In 2021, the Marvel Cinematic Universe released four different TV shows, all exclusively on Disney +: WandaVision, The falcon and the winter soldier, Loki and Hawk Eye. This is a big deal as Marvel said these TV series are key to the MCU’s “Phase Four” chapter, suggesting fans will likely want to watch them in order to understand the context behind upcoming films in the same universe.
But these shows had even more to offer that made them watch. WandaVision was the first out of the gate to set the tone. The episodes should be watched weekly, as each one stimulated so-called “water cooler” discussions personally and online. This felt a lot like “anti-binging” TV as much of the appeal of these shows was the anticipation of what was going to happen next. At the very least, it showed that Disney + ‘s original content – which includes The Mandalorian and the upcoming The Book of Boba Fett – rivals that of more established platforms.
The direct-to-streaming revolution that it wasn’t
During the pandemic, many films avoided theatrical releases for direct-to-streaming debuts. Examples include The lovebirds, Borat subsequent film, Mulan (via paid Premier access), soul, and Wonder Woman 1984. This has continued this year as Disney + continues its paid Premier Access model with Cruella. Black widow and Jungle cruise (However, Luca did not have a Premier Access version).
The biggest move, however, was when Warner Bros. announced that every single one of its films would have a one month of exclusive access to HBO Max simultaneously with the domestic release of the film. This meant that big blockbuster films like Suicide Squad, Dune and Matrix 4 would be available on HBO Max the same day that they debuted in theaters for a full year.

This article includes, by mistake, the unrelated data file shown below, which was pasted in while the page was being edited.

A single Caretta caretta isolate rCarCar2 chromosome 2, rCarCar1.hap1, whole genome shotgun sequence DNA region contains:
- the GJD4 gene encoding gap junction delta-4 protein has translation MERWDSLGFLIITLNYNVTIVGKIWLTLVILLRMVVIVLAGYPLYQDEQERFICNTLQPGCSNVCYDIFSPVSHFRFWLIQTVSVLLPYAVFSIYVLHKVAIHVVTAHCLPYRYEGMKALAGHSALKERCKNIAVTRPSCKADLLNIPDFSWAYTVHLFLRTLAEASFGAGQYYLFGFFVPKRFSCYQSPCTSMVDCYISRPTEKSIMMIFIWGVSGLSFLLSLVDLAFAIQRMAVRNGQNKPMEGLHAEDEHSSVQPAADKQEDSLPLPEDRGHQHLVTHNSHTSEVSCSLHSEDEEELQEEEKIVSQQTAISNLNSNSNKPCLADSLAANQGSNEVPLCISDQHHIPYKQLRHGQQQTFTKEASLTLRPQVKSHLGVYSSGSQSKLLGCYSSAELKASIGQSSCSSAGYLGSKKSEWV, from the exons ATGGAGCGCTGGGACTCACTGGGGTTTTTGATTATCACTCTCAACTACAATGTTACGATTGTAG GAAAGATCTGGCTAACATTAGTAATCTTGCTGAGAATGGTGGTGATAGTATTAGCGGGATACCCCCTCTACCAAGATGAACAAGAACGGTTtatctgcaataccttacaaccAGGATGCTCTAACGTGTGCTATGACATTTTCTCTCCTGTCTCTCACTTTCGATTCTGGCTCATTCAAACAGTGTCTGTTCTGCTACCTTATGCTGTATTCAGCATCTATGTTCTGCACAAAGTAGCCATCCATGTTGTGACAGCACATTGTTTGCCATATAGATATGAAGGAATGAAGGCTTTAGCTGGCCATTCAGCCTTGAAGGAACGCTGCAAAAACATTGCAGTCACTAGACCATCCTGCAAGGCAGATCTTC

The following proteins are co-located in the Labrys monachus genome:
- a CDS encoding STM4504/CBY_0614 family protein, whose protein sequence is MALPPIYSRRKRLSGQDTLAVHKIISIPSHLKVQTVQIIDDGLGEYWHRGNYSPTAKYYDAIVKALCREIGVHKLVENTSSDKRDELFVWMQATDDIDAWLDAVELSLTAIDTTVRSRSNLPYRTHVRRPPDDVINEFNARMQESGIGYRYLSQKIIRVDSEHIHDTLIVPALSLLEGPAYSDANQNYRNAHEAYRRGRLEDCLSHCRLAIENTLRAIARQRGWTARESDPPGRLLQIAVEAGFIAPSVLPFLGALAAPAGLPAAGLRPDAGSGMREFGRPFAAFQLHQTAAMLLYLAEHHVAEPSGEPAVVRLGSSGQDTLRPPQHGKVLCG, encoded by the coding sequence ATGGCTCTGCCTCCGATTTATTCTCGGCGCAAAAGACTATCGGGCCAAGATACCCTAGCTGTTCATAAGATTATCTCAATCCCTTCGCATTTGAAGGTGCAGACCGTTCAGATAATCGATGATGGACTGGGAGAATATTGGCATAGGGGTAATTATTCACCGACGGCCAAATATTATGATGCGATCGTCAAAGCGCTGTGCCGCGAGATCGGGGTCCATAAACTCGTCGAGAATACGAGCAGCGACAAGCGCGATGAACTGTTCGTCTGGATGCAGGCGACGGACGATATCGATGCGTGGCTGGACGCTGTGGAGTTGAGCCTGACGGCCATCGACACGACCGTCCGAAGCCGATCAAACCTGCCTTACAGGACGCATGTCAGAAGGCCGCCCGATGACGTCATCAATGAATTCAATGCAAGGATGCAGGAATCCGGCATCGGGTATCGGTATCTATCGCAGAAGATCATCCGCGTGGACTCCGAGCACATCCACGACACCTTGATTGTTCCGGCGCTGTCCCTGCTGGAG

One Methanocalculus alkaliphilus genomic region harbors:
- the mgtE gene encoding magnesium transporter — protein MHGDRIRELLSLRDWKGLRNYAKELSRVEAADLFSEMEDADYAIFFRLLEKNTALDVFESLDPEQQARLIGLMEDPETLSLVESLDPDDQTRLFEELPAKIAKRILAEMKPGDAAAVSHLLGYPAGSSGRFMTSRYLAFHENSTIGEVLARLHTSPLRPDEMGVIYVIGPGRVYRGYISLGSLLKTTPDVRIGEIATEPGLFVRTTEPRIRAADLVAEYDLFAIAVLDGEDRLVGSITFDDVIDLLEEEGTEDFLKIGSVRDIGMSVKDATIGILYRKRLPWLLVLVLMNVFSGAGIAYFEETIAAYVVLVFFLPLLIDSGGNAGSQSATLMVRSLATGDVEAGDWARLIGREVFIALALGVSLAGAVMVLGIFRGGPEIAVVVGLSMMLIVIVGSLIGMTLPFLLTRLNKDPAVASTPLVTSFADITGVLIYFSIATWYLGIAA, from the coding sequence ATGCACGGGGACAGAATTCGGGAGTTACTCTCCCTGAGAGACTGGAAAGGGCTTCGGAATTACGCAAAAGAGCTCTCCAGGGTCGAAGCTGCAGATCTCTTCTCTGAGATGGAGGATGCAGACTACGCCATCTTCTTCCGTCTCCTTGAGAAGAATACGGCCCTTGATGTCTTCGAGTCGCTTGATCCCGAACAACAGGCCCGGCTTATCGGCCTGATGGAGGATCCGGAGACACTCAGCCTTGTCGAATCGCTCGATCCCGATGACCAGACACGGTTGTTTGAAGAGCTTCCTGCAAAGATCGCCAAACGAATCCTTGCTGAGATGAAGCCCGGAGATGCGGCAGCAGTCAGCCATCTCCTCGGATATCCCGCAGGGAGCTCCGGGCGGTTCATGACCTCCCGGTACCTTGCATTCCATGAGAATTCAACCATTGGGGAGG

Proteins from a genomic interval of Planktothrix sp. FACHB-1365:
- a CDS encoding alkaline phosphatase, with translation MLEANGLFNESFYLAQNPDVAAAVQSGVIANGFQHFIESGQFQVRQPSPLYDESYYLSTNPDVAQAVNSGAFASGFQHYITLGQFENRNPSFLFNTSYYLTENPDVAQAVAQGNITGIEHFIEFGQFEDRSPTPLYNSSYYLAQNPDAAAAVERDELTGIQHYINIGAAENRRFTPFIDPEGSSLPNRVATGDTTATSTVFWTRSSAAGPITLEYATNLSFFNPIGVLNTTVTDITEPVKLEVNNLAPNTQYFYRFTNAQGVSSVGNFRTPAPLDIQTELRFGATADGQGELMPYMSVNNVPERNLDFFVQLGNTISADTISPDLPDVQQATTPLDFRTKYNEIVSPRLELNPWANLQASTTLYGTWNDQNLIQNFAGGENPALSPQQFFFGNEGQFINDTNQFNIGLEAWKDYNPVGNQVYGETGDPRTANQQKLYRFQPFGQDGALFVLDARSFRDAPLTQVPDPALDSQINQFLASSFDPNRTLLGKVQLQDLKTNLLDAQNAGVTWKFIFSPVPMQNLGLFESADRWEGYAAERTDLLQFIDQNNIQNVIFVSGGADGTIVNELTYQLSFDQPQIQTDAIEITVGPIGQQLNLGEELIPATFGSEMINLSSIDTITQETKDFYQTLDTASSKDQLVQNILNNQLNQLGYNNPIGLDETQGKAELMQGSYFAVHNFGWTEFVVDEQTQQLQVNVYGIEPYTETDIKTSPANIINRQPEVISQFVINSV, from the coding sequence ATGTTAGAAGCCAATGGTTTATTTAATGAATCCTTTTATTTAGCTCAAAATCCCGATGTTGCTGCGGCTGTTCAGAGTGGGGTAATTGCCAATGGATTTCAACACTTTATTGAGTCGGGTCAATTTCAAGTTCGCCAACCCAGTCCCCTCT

While some have heralded this phenomenon as the future of entertainment, it appears to be short-lived. Disney announced a few months ago that all of its remaining 2021 films would be one 45 days ahead in theaters. This could be due to strong reactions to titles like Free Guy and Shang-Chi, but Disney may also want to avoid lawsuits like this one Scarlett Johansson submitted for breach of contract with shortened theatrical releases. Warner Bros. said that too it goes back to the first theatrical releases in 2022. It looks like the direct-to-streaming revolution isn’t quite here yet.
Other notable streaming news
Paramount + replaces CBS All Accesswhich essentially opens the service to other ViacomCBS channels like Comedy Central and VH1, as well as to Paramount’s existing movie library.
Discovery + celebrates its premiere. The service features content from HGTV, Food Network, Animal Planet, TLC, the Magnolia Network, and Discovery.